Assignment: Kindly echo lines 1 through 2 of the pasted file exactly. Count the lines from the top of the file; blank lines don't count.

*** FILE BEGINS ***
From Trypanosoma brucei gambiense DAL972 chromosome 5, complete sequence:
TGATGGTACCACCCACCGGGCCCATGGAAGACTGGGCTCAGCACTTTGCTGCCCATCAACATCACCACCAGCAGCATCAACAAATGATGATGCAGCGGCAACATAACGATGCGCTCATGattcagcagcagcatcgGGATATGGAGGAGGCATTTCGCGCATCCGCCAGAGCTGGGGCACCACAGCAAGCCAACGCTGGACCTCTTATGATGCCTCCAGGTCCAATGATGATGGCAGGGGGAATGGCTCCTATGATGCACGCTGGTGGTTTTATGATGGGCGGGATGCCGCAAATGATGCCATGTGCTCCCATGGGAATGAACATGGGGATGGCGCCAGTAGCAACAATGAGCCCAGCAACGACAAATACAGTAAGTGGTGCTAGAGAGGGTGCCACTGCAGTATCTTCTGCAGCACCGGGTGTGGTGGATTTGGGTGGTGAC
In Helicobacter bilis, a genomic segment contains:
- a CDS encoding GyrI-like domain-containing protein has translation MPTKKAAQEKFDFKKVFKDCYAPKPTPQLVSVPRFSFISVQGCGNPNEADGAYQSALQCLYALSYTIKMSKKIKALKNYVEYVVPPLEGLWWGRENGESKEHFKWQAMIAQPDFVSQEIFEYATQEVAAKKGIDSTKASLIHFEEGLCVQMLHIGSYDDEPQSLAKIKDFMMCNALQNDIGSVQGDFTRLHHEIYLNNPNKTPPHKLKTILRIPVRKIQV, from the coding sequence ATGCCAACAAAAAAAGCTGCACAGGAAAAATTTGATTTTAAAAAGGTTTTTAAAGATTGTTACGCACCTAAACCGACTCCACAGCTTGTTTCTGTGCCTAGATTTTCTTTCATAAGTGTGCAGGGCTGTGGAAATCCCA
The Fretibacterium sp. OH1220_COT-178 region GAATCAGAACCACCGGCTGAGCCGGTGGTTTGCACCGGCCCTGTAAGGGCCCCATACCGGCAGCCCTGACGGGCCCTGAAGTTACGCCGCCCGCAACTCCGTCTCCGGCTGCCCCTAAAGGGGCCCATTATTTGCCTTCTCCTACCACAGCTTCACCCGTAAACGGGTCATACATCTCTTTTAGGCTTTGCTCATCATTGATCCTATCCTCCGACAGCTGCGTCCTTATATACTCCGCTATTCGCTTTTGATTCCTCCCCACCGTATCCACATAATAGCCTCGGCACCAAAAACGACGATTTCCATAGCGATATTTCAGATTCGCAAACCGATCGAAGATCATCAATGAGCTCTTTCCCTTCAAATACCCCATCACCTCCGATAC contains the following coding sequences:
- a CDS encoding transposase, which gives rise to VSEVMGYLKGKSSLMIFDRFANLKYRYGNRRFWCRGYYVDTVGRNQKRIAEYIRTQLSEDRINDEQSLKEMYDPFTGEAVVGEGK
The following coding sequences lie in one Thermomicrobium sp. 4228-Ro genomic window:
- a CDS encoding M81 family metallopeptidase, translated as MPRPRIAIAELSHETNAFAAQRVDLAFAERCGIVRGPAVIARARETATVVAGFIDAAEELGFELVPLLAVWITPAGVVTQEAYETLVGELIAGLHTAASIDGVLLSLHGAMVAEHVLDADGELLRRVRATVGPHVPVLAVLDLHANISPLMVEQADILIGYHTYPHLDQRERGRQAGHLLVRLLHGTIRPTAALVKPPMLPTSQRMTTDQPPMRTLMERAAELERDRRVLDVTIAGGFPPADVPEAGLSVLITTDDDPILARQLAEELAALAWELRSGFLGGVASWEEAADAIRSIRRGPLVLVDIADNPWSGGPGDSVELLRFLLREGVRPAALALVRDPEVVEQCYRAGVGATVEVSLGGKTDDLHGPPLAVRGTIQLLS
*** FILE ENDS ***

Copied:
From Trypanosoma brucei gambiense DAL972 chromosome 5, complete sequence:
TGATGGTACCACCCACCGGGCCCATGGAAGACTGGGCTCAGCACTTTGCTGCCCATCAACATCACCACCAGCAGCATCAACAAATGATGATGCAGCGGCAACATAACGATGCGCTCATGattcagcagcagcatcgGGATATGGAGGAGGCATTTCGCGCATCCGCCAGAGCTGGGGCACCACAGCAAGCCAACGCTGGACCTCTTATGATGCCTCCAGGTCCAATGATGATGGCAGGGGGAATGGCTCCTATGATGCACGCTGGTGGTTTTATGATGGGCGGGATGCCGCAAATGATGCCATGTGCTCCCATGGGAATGAACATGGGGATGGCGCCAGTAGCAACAATGAGCCCAGCAACGACAAATACAGTAAGTGGTGCTAGAGAGGGTGCCACTGCAGTATCTTCTGCAGCACCGGGTGTGGTGGATTTGGGTGGTGAC